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You can access this
clinical trial
if you have
Traumatic Brain Injury
and you are
over 18
years old
-
The phase for this study is not defined.
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The purpose

Traumatic brain injury (TBI) is a leading cause of death following injury in civilian populations and is a major cause of death and disability in combat casualties. While primary brain injury cannot be reversed, the management of severe TBI focuses on the mitigation of secondary injury mechanisms which occur as part of the downstream effects of the primary damage to the brain. Many secondary injury mechanisms are manifested clinically as elevated intracranial pressure (ICP) and cerebral perfusion pressure (CCP). This level and duration of elevated ICP is strongly associated with poor long term patient outcome. Currently, there are two invasive techniques that are used at our facility for monitoring ICP and CPP. The first method requires the placement of an intra-parenchymal fiberoptic pressure monitor (IPM), also known as a camino, into the brain tissue that measures and displays ICP continuously. The second method requires placement of an extracranial ventricular drain (EVD) which both measures ICP when it is closed or clamped and also allows for therapeutic drainage of cerebral spinal fluid (CFS) to reduce pressure within the skull when it is open. While clinical practices vary greatly across institutions, current clinical practice at our institution when using the EVD for ICP management is to allow continuous therapeutic CSF drainage and to manually close the drain for ICP assessment on an hourly basis. However, in a retrospective of study of TBI patients at our institution with simultaneous IPM and EVD placement, a spike in ICP was noted to correspond with the clamping of the EVD which often remained elevated for 15-30 minutes before returning to baseline. Due to the strong association between poor patient outcome and elevated ICP, this finding is alarming. These findings have important implications for procedures to not only treat elevated ICP, but also prevent potentially harmful intermittent elevations in ICP. Therefore, this study seeks to prospectively investigate the association between EVD clamping and elevated ICP. Specifically, this study has 2 main objectives: 1. Evaluate the need for an optimized device that can simultaneously measure intracranial pressure and drain CSF without requiring potentially harmful clamping. 2. Provide data in support of retaining or modifying current clinical practices regarding intermittent versus continuous monitoring during periods of therapeutic drainage of CSF.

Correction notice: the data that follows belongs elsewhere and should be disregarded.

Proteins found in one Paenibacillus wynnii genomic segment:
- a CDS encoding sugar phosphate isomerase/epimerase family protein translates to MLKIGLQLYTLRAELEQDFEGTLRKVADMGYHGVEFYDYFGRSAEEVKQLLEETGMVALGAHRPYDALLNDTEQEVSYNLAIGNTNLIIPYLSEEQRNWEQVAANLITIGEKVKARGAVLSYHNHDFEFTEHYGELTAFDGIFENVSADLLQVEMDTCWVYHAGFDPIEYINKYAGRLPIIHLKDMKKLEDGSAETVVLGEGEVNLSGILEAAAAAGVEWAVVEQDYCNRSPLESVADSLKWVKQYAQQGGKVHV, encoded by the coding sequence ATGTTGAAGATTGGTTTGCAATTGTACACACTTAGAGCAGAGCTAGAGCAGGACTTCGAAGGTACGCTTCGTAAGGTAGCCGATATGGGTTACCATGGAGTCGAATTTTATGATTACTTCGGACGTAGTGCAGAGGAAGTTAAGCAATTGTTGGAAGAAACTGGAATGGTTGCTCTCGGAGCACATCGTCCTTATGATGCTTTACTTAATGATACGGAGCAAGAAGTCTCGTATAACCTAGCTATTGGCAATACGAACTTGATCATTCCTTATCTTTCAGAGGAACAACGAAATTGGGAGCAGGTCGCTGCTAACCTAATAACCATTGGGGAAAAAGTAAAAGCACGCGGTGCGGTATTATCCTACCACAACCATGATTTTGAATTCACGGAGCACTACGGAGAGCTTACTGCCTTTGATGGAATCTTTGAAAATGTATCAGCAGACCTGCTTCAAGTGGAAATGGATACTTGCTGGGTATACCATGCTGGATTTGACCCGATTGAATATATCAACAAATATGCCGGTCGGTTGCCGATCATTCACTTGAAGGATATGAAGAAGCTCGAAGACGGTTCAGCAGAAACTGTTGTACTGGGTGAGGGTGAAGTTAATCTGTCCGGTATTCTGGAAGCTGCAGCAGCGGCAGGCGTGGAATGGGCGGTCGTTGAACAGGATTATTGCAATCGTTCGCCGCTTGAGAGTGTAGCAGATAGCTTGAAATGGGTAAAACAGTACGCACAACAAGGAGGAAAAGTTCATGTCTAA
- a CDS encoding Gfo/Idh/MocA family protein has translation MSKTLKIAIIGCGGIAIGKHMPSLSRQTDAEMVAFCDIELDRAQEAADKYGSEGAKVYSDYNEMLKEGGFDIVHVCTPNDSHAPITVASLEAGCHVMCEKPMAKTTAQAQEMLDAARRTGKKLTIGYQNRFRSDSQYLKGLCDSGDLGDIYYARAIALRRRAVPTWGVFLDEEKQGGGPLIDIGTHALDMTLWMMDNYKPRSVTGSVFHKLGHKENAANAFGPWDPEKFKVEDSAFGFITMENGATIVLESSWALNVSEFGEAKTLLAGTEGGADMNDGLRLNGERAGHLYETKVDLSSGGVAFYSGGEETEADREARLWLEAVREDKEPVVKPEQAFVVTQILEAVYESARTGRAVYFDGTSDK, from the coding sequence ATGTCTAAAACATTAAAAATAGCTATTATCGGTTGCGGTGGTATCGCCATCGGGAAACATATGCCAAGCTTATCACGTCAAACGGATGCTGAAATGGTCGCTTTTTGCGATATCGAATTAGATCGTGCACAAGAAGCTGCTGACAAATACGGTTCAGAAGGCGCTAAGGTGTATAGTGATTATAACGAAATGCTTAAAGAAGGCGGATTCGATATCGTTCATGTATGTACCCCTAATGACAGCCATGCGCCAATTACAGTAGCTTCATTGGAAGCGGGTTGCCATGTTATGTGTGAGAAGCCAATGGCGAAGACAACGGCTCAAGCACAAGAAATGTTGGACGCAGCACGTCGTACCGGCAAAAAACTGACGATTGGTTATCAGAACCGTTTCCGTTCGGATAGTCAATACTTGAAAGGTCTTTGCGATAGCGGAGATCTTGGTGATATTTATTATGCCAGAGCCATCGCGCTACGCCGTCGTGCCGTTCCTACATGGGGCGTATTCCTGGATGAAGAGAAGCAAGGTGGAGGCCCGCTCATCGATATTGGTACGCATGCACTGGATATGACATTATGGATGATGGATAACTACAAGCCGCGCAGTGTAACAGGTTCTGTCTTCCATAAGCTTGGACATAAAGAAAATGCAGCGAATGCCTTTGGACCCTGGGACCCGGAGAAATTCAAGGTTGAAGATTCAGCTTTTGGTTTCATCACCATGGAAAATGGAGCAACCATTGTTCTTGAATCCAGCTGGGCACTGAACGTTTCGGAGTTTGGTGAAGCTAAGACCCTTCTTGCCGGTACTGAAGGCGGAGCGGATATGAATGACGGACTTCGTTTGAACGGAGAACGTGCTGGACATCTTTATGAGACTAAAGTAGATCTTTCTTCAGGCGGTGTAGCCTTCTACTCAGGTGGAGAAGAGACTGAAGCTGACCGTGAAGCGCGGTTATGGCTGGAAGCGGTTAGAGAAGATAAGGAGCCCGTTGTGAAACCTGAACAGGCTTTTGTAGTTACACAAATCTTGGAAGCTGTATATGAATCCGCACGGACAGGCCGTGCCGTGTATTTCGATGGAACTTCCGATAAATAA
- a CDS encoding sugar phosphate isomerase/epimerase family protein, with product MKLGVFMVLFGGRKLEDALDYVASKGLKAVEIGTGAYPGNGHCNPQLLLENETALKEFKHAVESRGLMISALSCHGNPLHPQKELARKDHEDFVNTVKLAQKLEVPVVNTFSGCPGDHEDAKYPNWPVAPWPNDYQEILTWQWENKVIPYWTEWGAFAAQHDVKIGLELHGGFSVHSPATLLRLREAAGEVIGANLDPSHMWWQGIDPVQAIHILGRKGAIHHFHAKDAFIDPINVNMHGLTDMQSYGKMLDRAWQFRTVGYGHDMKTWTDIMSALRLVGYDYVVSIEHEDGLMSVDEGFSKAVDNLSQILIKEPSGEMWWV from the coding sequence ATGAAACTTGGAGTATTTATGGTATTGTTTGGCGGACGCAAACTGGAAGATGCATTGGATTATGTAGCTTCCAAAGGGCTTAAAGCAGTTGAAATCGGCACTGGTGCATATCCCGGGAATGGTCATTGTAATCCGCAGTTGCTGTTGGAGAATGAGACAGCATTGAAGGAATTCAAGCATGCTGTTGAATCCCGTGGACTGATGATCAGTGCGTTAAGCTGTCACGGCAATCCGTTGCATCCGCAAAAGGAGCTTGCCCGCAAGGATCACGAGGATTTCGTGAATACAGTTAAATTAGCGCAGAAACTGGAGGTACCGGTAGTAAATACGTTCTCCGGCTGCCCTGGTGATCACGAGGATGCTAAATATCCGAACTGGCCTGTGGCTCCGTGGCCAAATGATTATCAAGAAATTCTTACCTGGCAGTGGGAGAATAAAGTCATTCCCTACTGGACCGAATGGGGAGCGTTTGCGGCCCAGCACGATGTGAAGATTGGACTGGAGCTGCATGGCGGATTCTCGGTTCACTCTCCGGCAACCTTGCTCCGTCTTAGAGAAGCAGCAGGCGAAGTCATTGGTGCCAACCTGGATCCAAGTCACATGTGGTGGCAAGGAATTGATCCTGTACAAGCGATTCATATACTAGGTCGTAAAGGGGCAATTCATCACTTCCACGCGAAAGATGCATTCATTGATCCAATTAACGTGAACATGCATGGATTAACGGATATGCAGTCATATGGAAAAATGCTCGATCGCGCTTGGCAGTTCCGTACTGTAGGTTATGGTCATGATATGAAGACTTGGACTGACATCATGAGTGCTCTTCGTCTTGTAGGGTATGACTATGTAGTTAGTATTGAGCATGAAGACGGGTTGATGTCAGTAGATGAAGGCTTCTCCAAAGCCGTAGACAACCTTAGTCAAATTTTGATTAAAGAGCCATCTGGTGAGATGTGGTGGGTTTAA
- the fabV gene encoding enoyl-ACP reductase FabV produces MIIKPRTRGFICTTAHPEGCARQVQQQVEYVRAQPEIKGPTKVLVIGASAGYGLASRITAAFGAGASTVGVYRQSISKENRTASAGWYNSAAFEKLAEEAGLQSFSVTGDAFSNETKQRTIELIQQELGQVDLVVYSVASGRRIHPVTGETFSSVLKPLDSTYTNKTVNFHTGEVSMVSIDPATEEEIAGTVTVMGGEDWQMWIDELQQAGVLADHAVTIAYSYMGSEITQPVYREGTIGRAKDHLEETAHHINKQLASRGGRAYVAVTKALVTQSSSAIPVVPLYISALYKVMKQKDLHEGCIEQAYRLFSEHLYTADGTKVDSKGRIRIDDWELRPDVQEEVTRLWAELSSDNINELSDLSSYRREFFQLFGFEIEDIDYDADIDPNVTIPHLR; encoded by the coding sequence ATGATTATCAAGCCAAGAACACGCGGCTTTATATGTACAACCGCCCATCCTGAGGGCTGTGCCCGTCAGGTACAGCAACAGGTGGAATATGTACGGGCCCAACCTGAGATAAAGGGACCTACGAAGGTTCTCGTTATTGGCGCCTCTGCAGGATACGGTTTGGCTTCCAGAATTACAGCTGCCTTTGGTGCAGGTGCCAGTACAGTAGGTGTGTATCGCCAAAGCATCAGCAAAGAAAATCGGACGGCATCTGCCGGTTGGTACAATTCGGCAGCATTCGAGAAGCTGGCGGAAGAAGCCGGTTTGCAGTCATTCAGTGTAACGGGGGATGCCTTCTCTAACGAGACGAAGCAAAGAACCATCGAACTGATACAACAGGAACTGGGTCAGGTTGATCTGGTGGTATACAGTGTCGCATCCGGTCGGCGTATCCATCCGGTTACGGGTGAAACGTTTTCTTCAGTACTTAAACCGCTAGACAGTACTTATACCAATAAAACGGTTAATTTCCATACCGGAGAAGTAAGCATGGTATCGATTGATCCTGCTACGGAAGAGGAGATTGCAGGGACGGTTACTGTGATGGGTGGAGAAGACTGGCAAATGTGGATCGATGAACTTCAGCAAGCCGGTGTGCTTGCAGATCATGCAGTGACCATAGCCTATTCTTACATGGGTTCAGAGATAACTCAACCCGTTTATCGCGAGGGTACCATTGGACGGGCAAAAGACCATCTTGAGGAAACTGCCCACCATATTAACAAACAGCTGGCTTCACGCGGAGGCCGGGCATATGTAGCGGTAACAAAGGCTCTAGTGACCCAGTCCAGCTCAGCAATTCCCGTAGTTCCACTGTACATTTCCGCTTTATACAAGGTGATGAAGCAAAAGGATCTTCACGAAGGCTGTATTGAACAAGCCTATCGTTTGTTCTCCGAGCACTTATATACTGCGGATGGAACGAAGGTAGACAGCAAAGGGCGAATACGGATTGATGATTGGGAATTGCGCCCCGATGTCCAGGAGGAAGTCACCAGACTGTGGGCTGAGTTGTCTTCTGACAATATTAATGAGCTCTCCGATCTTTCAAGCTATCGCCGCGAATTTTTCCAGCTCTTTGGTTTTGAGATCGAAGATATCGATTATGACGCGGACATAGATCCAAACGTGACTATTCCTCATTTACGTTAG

Provided treatments

  • Device: EVD/IVC and the IPM/Camino

Locations near you

Unfortunately, there are no recruiting locations near you. Please check the list with all locations below.
Tris trial is registered with FDA with number: NCT02911675. The sponsor of the trial is University of Maryland and it is looking for 0 volunteers for the current phase.
Official trial title:
Assessing the Accuracy and the Impact of Standard-practice Ventricular Drainage on Intracranial Pressure Measurements Following Traumatic Brain Injury